The first set of benchmarks are the AIDA64 CPU, FPU, and Memory tests. What you’ll see throughout the AIDA64 suite of tests is the i7 4790K outperforming the i7 4770K, which is expected because of its faster clock speed. The i7 4930K comes out on top where its eight cores or quad channel memory support are taken advantage of. The AIDA64 CPU results show the i7 4790K beating the i7 4770K rather handily in these tests, but falling well short of the i7 4930K in the AES, Zlib, and Queen results. The Devil’s Canyon CPU did manage to beat out the i7 4930K in the Hash and Photoworxx runs.

AIDA64 CPU Benchmark Results

AIDA64 CPU Benchmark Results

AIDA64 CPU Benchmarks – Raw Data
CPU Queen PhotoWorxx Zlib AES Hash
i7 4790K 56243 22440 377.8 19979 4504
i7 4770K 49889 22363 335.9 17720 3998
i7 4930K 627857 21540 461.1 21102 4373

Other than the SinJulia test, the I7 4790K dominated the FPU benchmarks. Depending on the test, we see anywhere from an 11% to almost 20% advantage for the i7 4790K. The SinJulia test heavily favored the i7 4930X.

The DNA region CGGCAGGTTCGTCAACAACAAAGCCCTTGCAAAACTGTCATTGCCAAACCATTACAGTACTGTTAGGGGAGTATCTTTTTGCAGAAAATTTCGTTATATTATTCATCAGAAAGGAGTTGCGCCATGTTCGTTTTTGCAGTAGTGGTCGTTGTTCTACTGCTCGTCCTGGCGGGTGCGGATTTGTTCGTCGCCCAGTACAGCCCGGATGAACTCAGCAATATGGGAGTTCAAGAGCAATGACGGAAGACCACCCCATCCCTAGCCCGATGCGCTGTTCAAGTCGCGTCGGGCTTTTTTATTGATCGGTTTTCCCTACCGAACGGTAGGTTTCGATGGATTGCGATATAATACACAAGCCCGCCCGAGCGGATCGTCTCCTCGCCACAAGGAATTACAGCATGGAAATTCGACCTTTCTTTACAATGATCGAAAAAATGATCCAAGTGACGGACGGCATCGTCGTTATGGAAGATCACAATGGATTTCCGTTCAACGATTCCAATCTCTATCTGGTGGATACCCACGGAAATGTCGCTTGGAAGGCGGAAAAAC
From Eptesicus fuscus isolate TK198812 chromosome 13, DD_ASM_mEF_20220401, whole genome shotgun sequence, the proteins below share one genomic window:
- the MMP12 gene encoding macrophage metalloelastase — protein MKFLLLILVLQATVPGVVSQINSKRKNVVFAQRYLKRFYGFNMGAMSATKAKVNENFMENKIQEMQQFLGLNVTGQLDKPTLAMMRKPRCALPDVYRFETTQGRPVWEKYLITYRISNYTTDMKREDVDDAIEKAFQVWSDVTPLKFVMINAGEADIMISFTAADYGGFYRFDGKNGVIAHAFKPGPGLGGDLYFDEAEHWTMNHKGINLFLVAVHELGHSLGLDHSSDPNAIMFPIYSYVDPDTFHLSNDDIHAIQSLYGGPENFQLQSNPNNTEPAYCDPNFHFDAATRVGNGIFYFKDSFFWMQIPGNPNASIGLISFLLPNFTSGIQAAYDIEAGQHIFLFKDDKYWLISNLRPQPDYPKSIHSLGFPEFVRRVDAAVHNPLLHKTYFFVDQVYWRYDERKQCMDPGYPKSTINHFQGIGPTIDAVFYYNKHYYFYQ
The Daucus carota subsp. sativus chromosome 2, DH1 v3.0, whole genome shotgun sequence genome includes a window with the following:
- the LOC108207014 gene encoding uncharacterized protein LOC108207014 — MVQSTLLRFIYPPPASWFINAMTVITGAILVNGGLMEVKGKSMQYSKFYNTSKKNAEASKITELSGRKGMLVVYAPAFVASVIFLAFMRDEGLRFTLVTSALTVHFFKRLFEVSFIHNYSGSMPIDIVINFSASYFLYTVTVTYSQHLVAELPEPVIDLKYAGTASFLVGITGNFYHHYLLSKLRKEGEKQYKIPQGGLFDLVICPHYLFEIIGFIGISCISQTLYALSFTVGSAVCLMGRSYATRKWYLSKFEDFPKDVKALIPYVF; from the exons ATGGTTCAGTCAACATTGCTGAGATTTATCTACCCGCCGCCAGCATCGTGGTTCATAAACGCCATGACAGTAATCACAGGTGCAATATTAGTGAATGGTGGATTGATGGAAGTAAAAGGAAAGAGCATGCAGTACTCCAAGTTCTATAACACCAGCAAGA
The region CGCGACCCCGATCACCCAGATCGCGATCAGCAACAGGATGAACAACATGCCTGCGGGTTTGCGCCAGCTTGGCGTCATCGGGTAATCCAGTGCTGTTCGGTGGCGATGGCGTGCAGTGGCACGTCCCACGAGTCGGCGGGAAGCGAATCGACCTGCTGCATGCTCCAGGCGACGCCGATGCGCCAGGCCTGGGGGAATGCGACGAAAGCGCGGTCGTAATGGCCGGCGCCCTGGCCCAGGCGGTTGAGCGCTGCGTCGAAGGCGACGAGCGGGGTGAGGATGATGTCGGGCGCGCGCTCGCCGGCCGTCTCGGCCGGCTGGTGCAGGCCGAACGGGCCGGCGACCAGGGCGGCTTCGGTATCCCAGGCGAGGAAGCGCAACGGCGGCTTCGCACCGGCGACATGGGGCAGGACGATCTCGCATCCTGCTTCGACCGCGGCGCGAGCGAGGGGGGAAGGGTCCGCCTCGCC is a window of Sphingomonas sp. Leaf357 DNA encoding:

AIDA64 FPU Benchmark Results

AIDA64 FPU Benchmark Results

AIDA64 FPU Benchmarks – Raw Data
CPU VP8 Julia Mandel SinJulia
i7 4790K 7118 34882 18677 5607
i7 4770K 6310 30940 16563 4974
i7 4930K 6248 28492 15100 7275

As expected in the memory testing, the i7 4930K and its quad-channel memory support ruled the roost here. The two Haswell CPUs showed very little difference, but the i7 4790K did just a smidgen better. The biggest advantage for the i7 4790K was in the latency benchmark where it showed to be almost 4% better than the i7 4770K, and a whopping 47% better than the i7 4930K.

AIDA64 Memory Benchmark Results

AIDA64 Memory Benchmark Results

AIDA64 Memory Benchmarks – Raw Data
CPU Read Write Copy Latency
i7 4790K 36095 37663 34859 42.5
i7 4770K 36093 37667 34776 44.1
i7 4930K 41331 40927 40296 62.6